Zero to Pro in 6 months
In March 2010 I was working a a fish factory.
By September 2010 I signed my first professional contract.
Within 6 months my life had changed.
But it wasn’t what happened in that 6 months, it was the years leading up to it.
In 2004, at 14, I told my parents “I want to be a professional cricketer”
Over the next 6 years I was:
- injured for 2 years
- deemed not good enough by coaches
- had other players picked ahead of me
- always selected as a bench player
In 2009, before traveling to Australia for an academy, I asked head coaches, “What do I need to do to be a professional cricketer?”
The answer was a long one—I had a lot to do.
I put that list in my pocket, traveled to my club in Adelaide, and went to work.
When I returned, I knew I’d achieved everything. But the coaches had been working with players back in England, who they preferred over me.
They were chosen ahead of me, and I was put on the bench.
I eventually decided to ask the coaches for an opportunity (a wager) over the next month.
The wager was:
Let me open the bowling for 3 games.
If I did well – let me continue opening the bowling.
If I did badly – I’ll ride off into the sunset, and you’ll never see me again.
They took the bet.
Luckily for me, I took a stack of wickets (21 in three games), and they had to keep their end of the bargain.
More good performances led to me getting called up to the 1st team to be on that bench.
I quit my job in the fish factory and jumped on the bus.
Here’s where things changed.
On 21st July 2010, 30 minutes before the start of the game, our main bowler got injured, and I was handed my cap, with the first person I had to bowl to being the England captain (Andrew Strauss).
A couple of weeks later, in my second game, I took my first 5 wicket haul.
At the end of it, the coaches who hadn’t deemed me good enough, told me I was going to get a 3 year professional contract.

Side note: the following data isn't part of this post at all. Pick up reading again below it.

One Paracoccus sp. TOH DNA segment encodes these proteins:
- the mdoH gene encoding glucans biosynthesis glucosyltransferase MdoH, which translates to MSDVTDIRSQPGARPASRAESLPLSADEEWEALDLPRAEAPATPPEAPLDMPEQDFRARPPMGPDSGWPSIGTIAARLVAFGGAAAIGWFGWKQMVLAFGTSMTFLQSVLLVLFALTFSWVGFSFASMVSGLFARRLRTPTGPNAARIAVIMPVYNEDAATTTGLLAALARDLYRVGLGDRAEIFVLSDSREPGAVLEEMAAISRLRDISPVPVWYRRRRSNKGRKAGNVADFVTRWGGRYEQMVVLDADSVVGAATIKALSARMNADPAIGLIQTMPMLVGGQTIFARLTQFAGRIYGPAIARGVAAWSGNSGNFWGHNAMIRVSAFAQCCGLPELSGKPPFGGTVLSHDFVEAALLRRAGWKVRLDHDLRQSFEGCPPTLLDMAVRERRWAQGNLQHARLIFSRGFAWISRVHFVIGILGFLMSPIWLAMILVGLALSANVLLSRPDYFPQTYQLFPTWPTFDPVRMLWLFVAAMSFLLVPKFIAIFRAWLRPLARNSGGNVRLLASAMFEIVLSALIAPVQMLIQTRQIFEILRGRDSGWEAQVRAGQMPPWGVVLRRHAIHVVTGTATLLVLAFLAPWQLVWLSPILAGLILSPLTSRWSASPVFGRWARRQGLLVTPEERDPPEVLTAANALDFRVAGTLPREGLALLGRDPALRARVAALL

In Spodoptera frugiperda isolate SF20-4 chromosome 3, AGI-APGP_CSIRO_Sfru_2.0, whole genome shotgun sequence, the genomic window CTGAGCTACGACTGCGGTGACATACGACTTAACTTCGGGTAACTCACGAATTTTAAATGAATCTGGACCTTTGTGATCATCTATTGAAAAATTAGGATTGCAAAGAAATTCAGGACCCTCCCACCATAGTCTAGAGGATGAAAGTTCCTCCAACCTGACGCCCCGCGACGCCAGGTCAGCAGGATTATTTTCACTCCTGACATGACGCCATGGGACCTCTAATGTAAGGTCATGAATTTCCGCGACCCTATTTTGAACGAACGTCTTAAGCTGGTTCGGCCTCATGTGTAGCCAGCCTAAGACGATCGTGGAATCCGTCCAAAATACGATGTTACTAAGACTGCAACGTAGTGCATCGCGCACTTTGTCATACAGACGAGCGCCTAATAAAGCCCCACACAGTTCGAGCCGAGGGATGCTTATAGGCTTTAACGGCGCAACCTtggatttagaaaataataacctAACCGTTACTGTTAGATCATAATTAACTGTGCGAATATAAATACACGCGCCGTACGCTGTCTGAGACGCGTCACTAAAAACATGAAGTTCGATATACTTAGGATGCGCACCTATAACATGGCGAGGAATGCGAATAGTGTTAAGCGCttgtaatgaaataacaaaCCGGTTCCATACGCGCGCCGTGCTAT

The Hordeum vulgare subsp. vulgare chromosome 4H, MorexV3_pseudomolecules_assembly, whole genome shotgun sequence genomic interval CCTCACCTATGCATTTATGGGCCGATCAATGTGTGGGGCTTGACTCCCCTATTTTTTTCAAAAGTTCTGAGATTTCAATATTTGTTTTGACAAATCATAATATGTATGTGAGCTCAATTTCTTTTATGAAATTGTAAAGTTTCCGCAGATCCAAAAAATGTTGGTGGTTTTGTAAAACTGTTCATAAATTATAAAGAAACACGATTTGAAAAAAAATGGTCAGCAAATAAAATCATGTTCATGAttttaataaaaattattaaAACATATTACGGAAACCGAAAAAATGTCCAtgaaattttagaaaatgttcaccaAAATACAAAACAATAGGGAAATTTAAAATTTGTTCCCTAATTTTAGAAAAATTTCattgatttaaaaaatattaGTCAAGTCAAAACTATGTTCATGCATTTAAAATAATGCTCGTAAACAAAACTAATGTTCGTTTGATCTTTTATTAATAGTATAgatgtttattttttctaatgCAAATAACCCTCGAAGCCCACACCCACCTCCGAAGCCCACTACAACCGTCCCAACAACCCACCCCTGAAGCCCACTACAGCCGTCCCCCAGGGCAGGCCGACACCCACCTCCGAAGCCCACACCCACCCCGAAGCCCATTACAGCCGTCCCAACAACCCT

I’d achieved my goal.
Looking back, those six months were wild.
Players that were deemed better than me, didn’t turn pro.
I’d gone from no one really rating me to signing a full professional contract.
But it was what came before those six months, before making that wager, that made the difference.
There are so many lessons that I was able to take out of it and pass on, I wanted to give you some that may be helpful if you’re chasing after something and hoping that day will come.
Hold on for long enough
If I had given up after hearing the coaches didn’t think I was good enough, after bad games and injuries, I would have never made it.
But players who were deemed better than me at a young age, slowly dropped off. Leaving me with more of an opportunity.
If you think that your goal seems far away, find a way to keep holding on.
It’s those that are left at the end, holding on (sometimes by their fingernails), that get the chance.
Ask what you need to do
If you’re unsure of what your strengths are or what you need to work on, go ask.
Approach coaches and ask what they would like to see you working on.
That way, you now have a plan, guidance, and something to come back to them with.
Asking their advice will also give them a slight investment in you, as they are the ones who gave you the advice.
Create your opportunity
A large part of this story was the fact that I was able to create the opportunities I got.
The wager I put forward was me asking for that opportunity.
Instead of thinking that something would come my way, I would try to create it, either by asking or by being in the right place at the right time.
Don’t ask to be invited into a room.
See how you can get your foot in the door.
Embrace being different
Look for ways to stand out.
Whether it’s skills, technique, mindset, or work ethic, look to find something that makes you unique and then focus on that.
It’s easy to want to work on your weaknesses, but start by looking for strengths and making them your super-strengths.
Keep showing up
Things will click eventually, but you’ve got to keep being persistent.
Even on the days when you don’t see progress. Even some days, you’ll go backwards.
But one thing is for sure: if you’re not willing to give up, other people will.
At the time everything was happening, there were doubts, failures, criticisms, and many voices saying it wouldn’t work.
But if you stay at it, you’ll surprise yourself with how quickly things can change.
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